British journalist Gary Burgess died on Saturday (1 January) after he was diagnosed with terminal cancer. He was 46.
On Sunday (2 January), ITV confirmed that Burgess had “died peacefully” at a hospice in New Jersey, US where he has lived since 2012.
Burgess was diagnosed with testicular cancer in 1999. He received treatment for tumours in 2015 and 2016.
The broadcaster documented his condition online, posting regular updates about his diagnoses, treatment and recovery on a blog titled Gary’s Chemo Diary.
On 20 November 2020, in a blog post titled “Life and Death”, Burgess revealed that doctors had discovered inoperable tumours on his lungs.
At the time, he wrote: “A half hour video call with my oncologist in Southampton concluded I have a life expectancy of six to 12 months as my cancer is terminal.”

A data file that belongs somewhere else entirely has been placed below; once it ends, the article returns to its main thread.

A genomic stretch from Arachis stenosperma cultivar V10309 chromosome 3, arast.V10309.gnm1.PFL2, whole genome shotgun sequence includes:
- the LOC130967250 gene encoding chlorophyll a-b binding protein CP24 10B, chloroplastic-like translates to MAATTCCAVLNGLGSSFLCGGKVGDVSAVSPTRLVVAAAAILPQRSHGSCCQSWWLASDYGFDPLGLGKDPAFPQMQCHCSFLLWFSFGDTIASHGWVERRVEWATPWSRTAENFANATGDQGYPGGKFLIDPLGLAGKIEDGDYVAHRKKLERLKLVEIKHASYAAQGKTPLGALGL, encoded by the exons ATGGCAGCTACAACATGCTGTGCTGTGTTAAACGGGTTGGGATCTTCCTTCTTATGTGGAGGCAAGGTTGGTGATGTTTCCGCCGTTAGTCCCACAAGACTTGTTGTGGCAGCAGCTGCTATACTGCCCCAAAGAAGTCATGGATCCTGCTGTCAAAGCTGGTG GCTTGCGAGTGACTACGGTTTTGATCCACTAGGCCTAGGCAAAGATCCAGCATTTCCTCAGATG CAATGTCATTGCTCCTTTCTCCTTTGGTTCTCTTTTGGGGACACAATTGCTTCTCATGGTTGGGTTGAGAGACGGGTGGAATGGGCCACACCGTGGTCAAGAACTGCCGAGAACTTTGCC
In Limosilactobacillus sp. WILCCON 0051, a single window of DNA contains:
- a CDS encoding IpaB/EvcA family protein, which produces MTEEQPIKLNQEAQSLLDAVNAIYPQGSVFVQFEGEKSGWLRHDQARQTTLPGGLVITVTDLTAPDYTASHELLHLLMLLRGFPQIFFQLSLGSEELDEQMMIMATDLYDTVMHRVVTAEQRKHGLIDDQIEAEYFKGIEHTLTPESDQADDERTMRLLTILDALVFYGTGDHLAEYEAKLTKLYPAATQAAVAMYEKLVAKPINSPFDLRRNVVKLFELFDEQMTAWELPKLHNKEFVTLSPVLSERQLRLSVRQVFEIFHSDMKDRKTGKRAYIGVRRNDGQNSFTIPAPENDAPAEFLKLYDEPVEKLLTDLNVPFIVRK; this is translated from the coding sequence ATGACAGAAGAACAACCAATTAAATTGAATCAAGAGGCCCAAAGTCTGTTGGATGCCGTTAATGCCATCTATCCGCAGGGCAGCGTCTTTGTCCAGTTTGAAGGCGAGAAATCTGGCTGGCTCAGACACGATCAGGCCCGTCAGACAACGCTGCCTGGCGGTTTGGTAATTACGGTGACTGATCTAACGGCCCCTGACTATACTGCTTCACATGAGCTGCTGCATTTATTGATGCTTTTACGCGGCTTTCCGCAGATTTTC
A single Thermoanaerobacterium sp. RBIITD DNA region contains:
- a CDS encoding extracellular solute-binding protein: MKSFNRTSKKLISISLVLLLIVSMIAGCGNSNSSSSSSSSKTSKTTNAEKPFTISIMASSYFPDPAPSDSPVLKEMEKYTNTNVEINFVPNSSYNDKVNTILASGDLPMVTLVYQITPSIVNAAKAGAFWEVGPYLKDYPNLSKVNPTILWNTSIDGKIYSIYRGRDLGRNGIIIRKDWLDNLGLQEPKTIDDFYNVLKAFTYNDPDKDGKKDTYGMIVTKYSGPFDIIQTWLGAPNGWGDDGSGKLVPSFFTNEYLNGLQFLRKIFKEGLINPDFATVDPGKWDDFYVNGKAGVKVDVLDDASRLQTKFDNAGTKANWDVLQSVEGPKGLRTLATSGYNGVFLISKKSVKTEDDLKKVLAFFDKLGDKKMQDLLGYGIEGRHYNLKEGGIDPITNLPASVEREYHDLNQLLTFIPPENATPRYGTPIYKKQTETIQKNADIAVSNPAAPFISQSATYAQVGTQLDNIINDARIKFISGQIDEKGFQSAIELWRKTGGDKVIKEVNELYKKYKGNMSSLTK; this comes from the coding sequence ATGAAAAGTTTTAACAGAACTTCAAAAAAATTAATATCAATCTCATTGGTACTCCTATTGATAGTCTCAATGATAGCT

Burgess continued posting diary entries online until 16 December last year. His last entry, “A wonderful Christmas Time”, detailed Burgess’s worsening condition, plans for a quiet Christmas with his husband Alan, and his practice of gratitude.
In a statement to be released after his death, Burgess said: “I’ve had the best life. I’ve had the luckiest life.”
Counting his blessings, the journalist continued: “ I met my soulmate and the love of my life who went on to become my husband. I got to work with some of the most amazing people in newsrooms and studios doing the job I absolutely adore.
“And I’ve been able to share my own relatively short time on this planet surrounded by friends and loved ones who have enriched my life in ways they may never truly understand.”
Gary and Alan Burgess married in 2018, becoming the first couple in New Jersey to convert their civil partnership to marriage after the same-sex marriage law came into effect in the US state.
The couple’s marriage certificate is listed number one on the conversion registry, The Guardian reported.
In a separate statement published by ITV, Alan dedicated a line of dialogue from The West Wing – “being one of Gary’s favourite programmes” – to the memory of his spouse.
“You did a lot of good, Gary. A lot of good.”